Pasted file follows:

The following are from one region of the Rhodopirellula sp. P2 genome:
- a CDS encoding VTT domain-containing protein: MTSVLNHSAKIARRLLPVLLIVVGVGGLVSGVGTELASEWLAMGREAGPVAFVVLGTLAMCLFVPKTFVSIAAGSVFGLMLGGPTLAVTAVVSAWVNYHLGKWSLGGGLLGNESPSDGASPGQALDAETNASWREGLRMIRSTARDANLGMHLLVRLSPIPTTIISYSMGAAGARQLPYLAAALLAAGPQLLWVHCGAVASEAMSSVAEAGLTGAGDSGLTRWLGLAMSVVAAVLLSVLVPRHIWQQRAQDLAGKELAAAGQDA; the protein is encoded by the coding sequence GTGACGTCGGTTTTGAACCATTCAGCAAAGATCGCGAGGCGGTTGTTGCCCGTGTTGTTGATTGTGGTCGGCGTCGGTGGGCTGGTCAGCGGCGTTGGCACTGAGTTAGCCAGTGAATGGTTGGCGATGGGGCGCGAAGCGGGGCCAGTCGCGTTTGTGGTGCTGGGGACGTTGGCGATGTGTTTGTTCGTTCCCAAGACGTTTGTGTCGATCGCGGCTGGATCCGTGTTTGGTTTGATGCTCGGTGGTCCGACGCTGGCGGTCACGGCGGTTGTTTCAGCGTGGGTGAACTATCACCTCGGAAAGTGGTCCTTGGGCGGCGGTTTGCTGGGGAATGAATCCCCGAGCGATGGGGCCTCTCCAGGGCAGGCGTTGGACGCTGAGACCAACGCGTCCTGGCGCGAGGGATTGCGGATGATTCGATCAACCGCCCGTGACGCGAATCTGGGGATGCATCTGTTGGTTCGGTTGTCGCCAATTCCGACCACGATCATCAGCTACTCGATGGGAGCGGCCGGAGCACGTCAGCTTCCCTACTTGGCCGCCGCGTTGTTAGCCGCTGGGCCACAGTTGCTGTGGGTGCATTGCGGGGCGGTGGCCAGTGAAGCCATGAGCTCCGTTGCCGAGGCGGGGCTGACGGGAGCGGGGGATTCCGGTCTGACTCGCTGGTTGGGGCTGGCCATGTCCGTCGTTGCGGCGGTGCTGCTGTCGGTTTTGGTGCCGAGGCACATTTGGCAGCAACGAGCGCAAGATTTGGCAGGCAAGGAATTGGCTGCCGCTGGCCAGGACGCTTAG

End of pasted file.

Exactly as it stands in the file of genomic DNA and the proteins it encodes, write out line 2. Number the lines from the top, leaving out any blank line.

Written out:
- a CDS encoding VTT domain-containing protein: MTSVLNHSAKIARRLLPVLLIVVGVGGLVSGVGTELASEWLAMGREAGPVAFVVLGTLAMCLFVPKTFVSIAAGSVFGLMLGGPTLAVTAVVSAWVNYHLGKWSLGGGLLGNESPSDGASPGQALDAETNASWREGLRMIRSTARDANLGMHLLVRLSPIPTTIISYSMGAAGARQLPYLAAALLAAGPQLLWVHCGAVASEAMSSVAEAGLTGAGDSGLTRWLGLAMSVVAAVLLSVLVPRHIWQQRAQDLAGKELAAAGQDA; the protein is encoded by the coding sequence GTGACGTCGGTTTTGAACCATTCAGCAAAGATCGCGAGGCGGTTGTTGCCCGTGTTGTTGATTGTGGTCGGCGTCGGTGGGCTGGTCAGCGGCGTTGGCACTGAGTTAGCCAGTGAATGGTTGGCGATGGGGCGCGAAGCGGGGCCAGTCGCGTTTGTGGTGCTGGGGACGTTGGCGATGTGTTTGTTCGTTCCCAAGACGTTTGTGTCGATCGCGGCTGGATCCGTGTTTGGTTTGATGCTCGGTGGTCCGACGCTGGCGGTCACGGCGGTTGTTTCAGCGTGGGTGAACTATCACCTCGGAAAGTGGTCCTTGGGCGGCGGTTTGCTGGGGAATGAATCCCCGAGCGATGGGGCCTCTCCAGGGCAGGCGTTGGACGCTGAGACCAACGCGTCCTGGCGCGAGGGATTGCGGATGATTCGATCAACCGCCCGTGACGCGAATCTGGGGATGCATCTGTTGGTTCGGTTGTCGCCAATTCCGACCACGATCATCAGCTACTCGATGGGAGCGGCCGGAGCACGTCAGCTTCCCTACTTGGCCGCCGCGTTGTTAGCCGCTGGGCCACAGTTGCTGTGGGTGCATTGCGGGGCGGTGGCCAGTGAAGCCATGAGCTCCGTTGCCGAGGCGGGGCTGACGGGAGCGGGGGATTCCGGTCTGACTCGCTGGTTGGGGCTGGCCATGTCCGTCGTTGCGGCGGTGCTGCTGTCGGTTTTGGTGCCGAGGCACATTTGGCAGCAACGAGCGCAAGATTTGGCAGGCAAGGAATTGGCTGCCGCTGGCCAGGACGCTTAG